The battle over local sales taxes has become a municipal blood sport.

For the last 20 years, some California cities have been increasingly engaged in war-like competitions to attract businesses that generate retail sales taxes. Since the local portion of the sales tax has been distributed to the city in which the sale occurs, city officials have used their residents' tax dollars to underwrite expensive subsidies to attract giant retail stores and auto dealers. As the regional retail feeding frenzy escalates, businesses pit one locality against another by demanding more and more expensive taxpayer-financed "incentives." This phenomenon is called "retail fiscalization."

The result is that traditional downtown business districts, residential housing, and high-income employment opportunities are sacrificed in exchanged for miles of car lots and "big box" discount warehouses that pay relatively low wages but generate high retail sales taxes. The financial managers of these "car lot" cities justify this distortion by protesting that their city cannot afford the demands of additional residents.

For example, in the 1997-98 tax year, the City of Industry generated approximately $34,000 in sales taxes for each of its 690 residents. A few miles away, Lynwood, with 68,500 residents, earned less than $27 per resident in sales taxes. The combined population of Cerritos and Santa Fe Springs is approximately 16 percent that of Long Beach. Yet by focusing on retail businesses, particularly auto malls, in 1998-99 those two cities generated one and a half times the sales tax income of Long Beach.

These so-called "successful" cities generate disproportionate retail sales taxes by using "corporate welfare" to financially underwrite car dealerships and warehouse discount stores. This enables those businesses to undercut regional competition and lure residents and revenue from neighboring cities. This financing approach by local government more accurately resembles a "fiscal food chain" in which each local government aggressively attempts to seize tax revenues at the expense of its neighbors. The battle over local sales taxes has become a municipal blood sport.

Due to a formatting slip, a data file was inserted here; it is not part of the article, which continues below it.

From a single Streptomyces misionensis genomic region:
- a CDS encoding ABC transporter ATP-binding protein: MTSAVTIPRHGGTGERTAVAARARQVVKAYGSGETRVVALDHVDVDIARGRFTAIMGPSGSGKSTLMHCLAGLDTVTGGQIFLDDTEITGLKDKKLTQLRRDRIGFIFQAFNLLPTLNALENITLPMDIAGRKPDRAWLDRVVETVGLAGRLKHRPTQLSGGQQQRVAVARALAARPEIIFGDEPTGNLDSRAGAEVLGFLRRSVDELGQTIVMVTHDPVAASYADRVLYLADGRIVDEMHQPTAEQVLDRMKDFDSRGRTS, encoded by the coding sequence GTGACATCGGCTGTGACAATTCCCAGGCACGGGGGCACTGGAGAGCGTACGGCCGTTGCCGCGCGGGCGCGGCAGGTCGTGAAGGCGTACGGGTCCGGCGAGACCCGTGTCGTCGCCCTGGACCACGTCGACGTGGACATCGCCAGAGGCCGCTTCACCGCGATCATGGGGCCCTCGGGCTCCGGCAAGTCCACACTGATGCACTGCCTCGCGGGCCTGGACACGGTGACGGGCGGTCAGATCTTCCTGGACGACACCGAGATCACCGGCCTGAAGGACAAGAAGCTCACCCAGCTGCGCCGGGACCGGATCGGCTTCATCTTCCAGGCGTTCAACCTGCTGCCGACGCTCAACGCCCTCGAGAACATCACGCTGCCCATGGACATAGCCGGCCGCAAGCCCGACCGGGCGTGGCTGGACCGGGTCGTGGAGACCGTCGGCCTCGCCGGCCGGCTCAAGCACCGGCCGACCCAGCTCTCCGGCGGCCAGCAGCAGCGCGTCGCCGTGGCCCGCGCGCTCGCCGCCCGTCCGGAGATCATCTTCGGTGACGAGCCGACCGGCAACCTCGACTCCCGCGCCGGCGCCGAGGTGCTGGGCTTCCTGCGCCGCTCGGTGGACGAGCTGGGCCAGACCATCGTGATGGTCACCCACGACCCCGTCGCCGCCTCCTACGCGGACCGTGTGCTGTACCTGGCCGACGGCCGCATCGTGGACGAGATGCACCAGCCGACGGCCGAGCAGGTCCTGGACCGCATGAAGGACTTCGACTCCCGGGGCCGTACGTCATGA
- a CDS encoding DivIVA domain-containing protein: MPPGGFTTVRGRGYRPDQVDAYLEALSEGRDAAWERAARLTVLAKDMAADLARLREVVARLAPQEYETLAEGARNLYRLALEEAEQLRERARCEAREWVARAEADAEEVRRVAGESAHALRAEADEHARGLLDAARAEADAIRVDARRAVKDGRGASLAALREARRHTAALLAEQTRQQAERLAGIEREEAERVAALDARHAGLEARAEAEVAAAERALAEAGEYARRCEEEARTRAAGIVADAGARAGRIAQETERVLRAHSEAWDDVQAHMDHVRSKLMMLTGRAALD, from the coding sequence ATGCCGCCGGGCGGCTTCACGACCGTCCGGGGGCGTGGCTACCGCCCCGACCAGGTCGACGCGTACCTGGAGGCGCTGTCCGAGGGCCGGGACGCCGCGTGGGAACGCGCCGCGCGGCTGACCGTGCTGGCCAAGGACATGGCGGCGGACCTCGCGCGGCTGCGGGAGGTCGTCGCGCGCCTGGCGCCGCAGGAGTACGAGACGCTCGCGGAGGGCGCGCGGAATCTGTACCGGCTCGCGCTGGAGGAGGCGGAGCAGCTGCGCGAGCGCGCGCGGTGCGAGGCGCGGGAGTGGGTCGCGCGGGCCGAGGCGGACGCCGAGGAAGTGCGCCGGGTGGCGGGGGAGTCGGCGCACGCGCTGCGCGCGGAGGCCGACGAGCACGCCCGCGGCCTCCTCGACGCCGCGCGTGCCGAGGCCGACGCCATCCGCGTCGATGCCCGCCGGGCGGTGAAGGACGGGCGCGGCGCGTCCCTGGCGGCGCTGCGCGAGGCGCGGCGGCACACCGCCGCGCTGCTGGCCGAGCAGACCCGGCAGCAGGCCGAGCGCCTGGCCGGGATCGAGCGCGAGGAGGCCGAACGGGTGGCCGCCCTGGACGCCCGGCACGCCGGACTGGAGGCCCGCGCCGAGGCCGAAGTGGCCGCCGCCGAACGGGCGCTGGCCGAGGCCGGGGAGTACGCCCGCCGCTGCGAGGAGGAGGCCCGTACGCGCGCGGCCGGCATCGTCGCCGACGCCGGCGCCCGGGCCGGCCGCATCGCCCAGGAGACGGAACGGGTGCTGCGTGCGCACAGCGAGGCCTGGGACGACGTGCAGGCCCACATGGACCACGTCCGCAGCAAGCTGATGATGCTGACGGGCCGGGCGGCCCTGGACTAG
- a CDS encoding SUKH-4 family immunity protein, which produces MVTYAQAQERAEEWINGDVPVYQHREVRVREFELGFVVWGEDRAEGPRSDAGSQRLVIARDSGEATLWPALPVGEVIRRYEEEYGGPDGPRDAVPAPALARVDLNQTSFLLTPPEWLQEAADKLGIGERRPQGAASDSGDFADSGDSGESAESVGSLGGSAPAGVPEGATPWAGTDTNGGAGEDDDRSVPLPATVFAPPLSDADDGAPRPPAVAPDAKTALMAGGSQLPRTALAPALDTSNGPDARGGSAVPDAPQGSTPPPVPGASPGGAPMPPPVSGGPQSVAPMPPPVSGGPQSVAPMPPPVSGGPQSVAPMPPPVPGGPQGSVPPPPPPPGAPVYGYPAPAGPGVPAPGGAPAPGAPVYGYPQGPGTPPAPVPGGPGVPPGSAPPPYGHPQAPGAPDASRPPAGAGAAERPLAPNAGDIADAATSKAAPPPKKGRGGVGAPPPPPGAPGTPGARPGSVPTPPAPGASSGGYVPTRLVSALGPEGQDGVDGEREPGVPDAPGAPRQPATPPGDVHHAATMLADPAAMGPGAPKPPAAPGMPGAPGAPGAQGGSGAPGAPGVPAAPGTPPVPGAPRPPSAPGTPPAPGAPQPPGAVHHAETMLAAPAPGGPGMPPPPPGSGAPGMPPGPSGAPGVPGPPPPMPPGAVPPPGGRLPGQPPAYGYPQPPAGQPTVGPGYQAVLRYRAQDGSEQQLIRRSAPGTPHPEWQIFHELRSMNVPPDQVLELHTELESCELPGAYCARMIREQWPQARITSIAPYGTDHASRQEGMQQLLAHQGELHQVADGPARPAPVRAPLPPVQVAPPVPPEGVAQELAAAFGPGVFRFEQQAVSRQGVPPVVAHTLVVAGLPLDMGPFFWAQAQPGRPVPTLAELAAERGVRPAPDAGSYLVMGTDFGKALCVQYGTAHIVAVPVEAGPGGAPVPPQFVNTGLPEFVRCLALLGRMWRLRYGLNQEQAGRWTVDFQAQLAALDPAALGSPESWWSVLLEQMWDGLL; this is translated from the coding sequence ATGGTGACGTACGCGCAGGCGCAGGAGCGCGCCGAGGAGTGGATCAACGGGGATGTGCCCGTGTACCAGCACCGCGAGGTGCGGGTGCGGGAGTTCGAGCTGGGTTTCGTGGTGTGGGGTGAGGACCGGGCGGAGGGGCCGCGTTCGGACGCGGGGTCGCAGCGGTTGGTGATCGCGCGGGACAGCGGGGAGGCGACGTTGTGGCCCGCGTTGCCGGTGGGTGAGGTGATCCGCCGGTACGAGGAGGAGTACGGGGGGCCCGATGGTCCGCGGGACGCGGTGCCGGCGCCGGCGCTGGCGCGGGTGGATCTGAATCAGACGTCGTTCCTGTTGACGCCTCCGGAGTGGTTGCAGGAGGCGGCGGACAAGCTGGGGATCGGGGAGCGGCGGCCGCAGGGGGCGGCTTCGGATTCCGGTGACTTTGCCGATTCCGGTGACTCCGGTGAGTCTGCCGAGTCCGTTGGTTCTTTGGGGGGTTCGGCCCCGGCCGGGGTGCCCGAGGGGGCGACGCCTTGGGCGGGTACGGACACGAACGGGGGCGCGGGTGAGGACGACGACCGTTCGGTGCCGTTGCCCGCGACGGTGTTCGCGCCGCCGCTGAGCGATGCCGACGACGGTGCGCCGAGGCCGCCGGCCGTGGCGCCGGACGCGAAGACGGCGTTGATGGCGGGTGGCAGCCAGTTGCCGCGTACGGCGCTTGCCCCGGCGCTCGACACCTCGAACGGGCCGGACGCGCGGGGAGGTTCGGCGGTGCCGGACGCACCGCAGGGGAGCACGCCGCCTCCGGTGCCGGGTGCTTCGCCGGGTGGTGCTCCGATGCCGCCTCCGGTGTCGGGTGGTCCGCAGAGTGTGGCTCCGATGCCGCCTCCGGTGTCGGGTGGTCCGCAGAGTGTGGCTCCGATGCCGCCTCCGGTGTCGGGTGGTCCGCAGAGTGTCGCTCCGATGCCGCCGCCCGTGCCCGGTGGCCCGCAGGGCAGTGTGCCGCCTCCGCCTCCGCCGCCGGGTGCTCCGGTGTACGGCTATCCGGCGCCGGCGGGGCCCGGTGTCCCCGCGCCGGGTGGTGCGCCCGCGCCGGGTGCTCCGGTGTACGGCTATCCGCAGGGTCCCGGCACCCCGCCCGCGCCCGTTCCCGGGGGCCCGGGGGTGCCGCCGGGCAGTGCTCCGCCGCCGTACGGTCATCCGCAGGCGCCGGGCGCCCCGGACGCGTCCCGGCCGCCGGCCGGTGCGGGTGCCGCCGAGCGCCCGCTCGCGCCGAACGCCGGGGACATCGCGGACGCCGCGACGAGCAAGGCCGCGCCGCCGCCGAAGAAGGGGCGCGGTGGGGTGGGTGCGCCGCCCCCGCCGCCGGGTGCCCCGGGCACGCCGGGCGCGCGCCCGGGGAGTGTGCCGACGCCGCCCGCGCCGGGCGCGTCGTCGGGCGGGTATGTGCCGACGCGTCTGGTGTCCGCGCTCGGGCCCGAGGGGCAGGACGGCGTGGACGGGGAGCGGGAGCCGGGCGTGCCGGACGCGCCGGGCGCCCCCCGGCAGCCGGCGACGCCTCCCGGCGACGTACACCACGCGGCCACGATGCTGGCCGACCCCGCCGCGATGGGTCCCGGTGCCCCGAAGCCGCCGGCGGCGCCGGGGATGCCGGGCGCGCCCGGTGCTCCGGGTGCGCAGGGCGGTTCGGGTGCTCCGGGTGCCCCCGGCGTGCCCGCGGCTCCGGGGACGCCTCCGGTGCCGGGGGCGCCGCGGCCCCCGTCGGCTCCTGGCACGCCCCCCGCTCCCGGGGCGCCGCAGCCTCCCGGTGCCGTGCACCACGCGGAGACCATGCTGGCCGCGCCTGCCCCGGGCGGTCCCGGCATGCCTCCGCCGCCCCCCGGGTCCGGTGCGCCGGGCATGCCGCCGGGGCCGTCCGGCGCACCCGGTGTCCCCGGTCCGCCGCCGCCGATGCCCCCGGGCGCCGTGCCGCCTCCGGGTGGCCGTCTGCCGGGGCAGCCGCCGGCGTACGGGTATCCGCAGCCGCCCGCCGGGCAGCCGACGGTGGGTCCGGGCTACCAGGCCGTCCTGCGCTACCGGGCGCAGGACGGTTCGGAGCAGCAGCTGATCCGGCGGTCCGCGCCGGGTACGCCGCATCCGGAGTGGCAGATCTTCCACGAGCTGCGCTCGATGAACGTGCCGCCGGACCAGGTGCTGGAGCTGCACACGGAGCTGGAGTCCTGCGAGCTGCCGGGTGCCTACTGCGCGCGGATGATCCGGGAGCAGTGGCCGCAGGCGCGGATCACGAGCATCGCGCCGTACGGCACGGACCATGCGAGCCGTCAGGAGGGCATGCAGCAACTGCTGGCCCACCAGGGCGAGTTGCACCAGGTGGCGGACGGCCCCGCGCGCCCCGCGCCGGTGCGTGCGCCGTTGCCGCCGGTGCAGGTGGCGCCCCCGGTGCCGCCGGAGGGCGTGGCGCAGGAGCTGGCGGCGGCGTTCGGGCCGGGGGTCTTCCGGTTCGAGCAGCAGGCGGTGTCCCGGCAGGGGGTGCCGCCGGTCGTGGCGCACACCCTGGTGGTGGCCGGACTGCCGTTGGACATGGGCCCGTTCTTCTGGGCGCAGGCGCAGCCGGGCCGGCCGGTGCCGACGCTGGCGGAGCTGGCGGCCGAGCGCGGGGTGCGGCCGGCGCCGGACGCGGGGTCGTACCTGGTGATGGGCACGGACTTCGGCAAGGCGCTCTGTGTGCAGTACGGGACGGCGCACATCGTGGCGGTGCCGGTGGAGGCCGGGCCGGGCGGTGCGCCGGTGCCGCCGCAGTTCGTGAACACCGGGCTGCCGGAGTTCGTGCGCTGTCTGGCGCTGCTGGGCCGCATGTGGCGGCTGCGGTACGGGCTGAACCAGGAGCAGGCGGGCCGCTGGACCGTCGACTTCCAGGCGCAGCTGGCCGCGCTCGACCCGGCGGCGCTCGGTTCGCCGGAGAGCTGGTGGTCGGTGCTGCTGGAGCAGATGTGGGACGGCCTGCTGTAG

By ultimately distributing sales tax revenues according to population, without regard to where the sale occurred, these predatory tactics will end. Cities will be compensated in proportion to the actual demand for government services and be rewarded for encouraging balanced growth. Residential, commercial, industrial and retail development will regain equal footing under the tax system. The pursuit of residential housing and high quality employment opportunities will once again become a positive fiscal investment strategy for California cities.

The SMART report provides the vast majority of California residents with a creative response to a challenging problem, an innovative blueprint for financing and building commercial and residential development within California's local communities.

By ultimately distributing sales tax revenues according to population, without regard to where the sale occurred, these predatory tactics will end.